According to Garcia y Garcia Region VII, Insula VI was one of the insulae most devastated over the years since its excavation.
He calls it the “Cinderella” of Pompeii. Between the years 1759 and 1762 it was vandalised and stripped by the Bourbons, then re-interred.
Then came the slow and non-systematic uncovering again before the final destruction in September 1943.
The area was ignored and abandoned during the years following the war, which reduced the insula to a heap of bricks and masonry.
See Garcia y Garcia, L., 2006. Danni di guerra a Pompei. Rome: L’Erma di Bretschneider. (p.102).
VII.6.38 Pompeii. May 2011. Entrance doorway, on left.
Looking south along Vicolo del Farmacista. Photo courtesy of Michael Binns.
VII.6.38 Pompeii. June 2012. Looking east from entrance doorway.
VII.6.38 Pompeii. June 2012.
Looking towards remains of painted decoration on north side of entrance corridor.
The holes for the beam supports for the floor of the upper room can be seen in the north wall.
The north wall was more complete than the south wall.
The zoccolo was black, and above it were black panels, separated by thin red bands, and the upper part of the wall was white.
Found in March 1761 in this area, was a bronze seal/stamp with the wording –
Felix [CIL X 8058]
Now in Naples Archaeological Museum, inventory number 4733.
See Pagano, M. and Prisciandaro, R., 2006. Studio sulle provenienze degli oggetti rinvenuti negli scavi borbonici del regno di Napoli. Naples : Nicola Longobardi.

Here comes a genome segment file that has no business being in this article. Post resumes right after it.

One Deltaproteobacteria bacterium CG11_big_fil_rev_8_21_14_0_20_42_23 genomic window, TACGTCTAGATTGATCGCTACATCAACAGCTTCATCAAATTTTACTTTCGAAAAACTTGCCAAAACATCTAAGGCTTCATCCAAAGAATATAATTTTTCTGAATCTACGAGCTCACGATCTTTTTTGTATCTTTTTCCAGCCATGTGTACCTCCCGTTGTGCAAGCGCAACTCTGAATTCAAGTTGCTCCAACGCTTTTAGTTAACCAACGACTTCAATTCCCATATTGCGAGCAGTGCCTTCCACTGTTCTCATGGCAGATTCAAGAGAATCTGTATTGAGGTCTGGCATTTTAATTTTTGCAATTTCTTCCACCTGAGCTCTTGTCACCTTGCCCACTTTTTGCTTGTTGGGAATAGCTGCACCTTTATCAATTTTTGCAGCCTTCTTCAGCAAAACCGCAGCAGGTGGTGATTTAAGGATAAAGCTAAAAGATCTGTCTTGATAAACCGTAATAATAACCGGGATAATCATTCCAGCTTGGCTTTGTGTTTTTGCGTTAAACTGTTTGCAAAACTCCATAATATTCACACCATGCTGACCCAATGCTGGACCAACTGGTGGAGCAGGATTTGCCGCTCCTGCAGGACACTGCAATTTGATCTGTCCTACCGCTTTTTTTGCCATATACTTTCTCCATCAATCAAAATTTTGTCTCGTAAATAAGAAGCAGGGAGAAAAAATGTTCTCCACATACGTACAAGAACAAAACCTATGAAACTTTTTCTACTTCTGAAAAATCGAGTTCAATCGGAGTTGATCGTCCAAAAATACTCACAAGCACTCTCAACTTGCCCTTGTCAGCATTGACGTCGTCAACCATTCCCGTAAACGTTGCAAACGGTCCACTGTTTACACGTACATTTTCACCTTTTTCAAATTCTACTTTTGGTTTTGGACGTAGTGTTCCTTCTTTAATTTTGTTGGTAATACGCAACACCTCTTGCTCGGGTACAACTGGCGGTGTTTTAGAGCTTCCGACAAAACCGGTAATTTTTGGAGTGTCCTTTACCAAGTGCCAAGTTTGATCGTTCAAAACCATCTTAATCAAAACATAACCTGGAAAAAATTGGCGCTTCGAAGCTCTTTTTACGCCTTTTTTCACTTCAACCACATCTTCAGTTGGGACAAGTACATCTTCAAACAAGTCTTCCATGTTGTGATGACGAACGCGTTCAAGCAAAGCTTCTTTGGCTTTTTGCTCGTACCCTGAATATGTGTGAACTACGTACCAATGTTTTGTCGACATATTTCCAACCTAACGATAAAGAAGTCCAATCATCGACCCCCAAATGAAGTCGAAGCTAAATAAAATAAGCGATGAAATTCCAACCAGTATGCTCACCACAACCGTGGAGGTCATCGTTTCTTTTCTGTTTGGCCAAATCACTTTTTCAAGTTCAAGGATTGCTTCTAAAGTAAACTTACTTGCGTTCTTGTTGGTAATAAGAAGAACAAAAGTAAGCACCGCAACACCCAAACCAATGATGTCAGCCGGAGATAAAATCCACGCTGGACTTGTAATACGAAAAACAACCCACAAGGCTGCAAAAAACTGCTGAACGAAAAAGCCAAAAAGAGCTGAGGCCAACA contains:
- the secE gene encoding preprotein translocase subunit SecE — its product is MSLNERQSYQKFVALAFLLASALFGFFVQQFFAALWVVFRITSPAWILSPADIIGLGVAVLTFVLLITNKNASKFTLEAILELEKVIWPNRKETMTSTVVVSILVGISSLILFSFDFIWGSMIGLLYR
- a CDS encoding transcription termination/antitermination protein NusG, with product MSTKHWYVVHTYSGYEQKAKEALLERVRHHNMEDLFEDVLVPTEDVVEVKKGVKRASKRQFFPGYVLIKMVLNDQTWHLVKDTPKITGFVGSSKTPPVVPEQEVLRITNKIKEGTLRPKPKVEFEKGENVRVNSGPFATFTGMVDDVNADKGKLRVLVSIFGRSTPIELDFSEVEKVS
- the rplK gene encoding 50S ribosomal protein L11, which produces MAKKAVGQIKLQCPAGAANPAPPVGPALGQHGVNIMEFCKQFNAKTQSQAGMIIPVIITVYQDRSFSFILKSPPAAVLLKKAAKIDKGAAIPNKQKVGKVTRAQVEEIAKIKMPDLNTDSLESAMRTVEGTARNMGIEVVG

This seal/stamp is illustrated in Part II of the same book, entitled Rami inediti, fig.30a-b on page 333).
VII.6.38 Pompeii. December 2007. Doorway to oecus on north side of entrance.
VII.6.38 Pompeii. December 2007. West wall of oecus to north of entrance.
North wall of oecus on north side of entrance.
VII.6.38 Pompeii. September 2005.
Looking east across portico towards site of oecus or tablinum, in centre, and VII.6.28 in the background.
Looking west from VII.6.28 across site of oecus or tablinum, across garden area to entrance.
Looking west across portico to entrance, from area of oecus or tablinum.
Another oecus is to the north and a triclinium to south of entrance.
The portico would have been supported by the four columns, of which only a small lower area of each survives.
According to Jashemski, these were plastered and painted red and at the time of excavation did not have capitals.
They were connected by a low masonry wall.
See Jashemski, W. F., 1993. The Gardens of Pompeii, Volume II: Appendices. New York: Caratzas. (p.185)